March 21, 2022
What if I’m Wrong, Part 2
As mentioned in my previous article, war changes the decision analytics of international relations by hardening the warring parties’ goals and attitudes to the point where the outcome becomes a matter of personal and national pride rather than strategic. Vladimir Putin’s recent speech recounted in this article is a frightening example. To him, the war in Ukraine is now a two-front war, the most critical to Putin being his war at home against Russian opposition and to establish his totalitarian rule. He now may believe he must win both wars to survive and so cannot accept anything other than Ukraine’s surrender or destruction. It also means that, to the extent Western sanctions threaten that survival, he will do whatever is necessary to weaken them. Even more dangerous days may be coming.
A Summary of the Course of the War till Now
This interactive history of the Russian invasion prepared by the British Royal United Services Institute for the Financial Times newspaper an excellent history of the war up to now. As the final slide says, Russian forces have reached a culmination of a phase of the war that frankly has failed to achieve its original objectives. Based on the vicious siege of Mariupol, the second stage will follow the traditional Russian tactics of using artillery and aerial bombardment of cities to break the will of Ukrainians. The images will be even more horrendous before this is over.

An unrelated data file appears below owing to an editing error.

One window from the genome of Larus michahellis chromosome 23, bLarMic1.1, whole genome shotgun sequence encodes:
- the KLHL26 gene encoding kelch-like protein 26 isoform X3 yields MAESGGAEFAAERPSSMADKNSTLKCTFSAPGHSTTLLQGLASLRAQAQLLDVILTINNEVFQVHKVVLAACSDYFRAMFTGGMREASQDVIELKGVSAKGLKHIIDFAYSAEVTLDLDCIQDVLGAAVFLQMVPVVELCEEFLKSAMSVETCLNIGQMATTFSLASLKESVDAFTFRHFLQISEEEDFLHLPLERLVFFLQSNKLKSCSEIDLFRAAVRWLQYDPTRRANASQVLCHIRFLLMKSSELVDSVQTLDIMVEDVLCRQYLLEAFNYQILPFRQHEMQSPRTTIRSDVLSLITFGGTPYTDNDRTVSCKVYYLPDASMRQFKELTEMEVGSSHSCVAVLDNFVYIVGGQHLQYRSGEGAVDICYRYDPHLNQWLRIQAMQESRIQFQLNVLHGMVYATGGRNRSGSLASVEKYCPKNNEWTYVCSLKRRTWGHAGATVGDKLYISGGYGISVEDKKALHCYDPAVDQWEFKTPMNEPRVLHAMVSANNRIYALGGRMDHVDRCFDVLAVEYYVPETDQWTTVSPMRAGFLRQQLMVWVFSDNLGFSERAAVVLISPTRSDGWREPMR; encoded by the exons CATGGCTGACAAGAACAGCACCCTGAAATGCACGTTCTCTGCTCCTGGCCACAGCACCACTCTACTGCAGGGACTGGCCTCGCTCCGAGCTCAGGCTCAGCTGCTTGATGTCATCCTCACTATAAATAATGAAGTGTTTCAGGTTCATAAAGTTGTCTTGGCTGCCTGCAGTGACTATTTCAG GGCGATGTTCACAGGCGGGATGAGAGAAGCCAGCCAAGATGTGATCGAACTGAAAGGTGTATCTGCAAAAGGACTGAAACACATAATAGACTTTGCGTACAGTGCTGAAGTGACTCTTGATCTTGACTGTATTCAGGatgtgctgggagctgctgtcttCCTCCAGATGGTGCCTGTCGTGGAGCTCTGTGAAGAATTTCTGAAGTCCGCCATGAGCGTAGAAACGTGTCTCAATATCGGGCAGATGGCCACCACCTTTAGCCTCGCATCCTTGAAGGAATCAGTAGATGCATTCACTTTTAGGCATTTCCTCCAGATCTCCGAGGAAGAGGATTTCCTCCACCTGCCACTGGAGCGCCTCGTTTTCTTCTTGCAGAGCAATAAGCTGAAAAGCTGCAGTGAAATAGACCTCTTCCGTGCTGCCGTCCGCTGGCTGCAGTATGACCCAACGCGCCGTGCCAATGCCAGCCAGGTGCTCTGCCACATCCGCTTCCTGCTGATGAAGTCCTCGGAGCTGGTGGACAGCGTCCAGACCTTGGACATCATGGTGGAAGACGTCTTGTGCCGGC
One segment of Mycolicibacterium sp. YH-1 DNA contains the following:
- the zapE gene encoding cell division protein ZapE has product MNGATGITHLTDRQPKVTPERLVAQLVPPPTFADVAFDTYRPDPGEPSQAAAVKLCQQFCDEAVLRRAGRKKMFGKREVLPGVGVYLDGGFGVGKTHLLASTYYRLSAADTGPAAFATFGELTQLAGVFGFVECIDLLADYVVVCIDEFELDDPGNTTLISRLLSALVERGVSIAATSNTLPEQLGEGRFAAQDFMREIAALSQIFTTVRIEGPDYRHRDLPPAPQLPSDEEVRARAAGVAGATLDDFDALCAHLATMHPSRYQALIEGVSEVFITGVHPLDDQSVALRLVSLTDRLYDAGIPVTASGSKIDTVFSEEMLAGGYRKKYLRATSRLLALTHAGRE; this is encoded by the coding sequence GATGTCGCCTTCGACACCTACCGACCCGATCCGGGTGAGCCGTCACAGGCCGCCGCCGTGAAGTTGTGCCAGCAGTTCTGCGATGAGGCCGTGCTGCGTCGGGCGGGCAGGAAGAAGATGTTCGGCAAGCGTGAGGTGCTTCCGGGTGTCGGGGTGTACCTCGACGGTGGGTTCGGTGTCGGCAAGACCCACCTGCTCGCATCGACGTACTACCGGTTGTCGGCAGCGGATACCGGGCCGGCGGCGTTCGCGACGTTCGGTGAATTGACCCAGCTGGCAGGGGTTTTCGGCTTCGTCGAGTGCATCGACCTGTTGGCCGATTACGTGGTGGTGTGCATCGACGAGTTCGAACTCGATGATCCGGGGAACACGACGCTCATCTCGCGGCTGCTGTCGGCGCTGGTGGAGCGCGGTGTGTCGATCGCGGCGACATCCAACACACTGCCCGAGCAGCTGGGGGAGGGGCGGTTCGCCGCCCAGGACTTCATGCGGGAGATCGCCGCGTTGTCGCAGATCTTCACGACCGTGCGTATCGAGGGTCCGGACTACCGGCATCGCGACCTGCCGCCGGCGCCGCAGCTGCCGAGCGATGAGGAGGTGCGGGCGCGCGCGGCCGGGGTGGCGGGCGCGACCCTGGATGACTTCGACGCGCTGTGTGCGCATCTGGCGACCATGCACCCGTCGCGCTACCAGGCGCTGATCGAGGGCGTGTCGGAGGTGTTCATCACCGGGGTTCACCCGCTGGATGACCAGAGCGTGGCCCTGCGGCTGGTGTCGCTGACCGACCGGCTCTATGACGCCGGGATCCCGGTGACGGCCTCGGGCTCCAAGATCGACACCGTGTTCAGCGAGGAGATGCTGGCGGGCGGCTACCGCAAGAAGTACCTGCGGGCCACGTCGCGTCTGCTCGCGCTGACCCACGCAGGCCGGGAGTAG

It is hard to find anything amusing about this subject, but our friends to the north may have provided one. The Russian delegation to the United Nations had the audacity to circulate a proposed resolution urging the “parties” to the conflict to support humanitarian efforts in Ukraine. The Canadian delegation returned it with the attached comments and corrections to highlight its absurdity. If you’re a fan of dry British humor, you’ll enjoy it.
P.S. A copy was sent to all other UN delegations. The Ukrainian delegation responded with “Accept all changes”.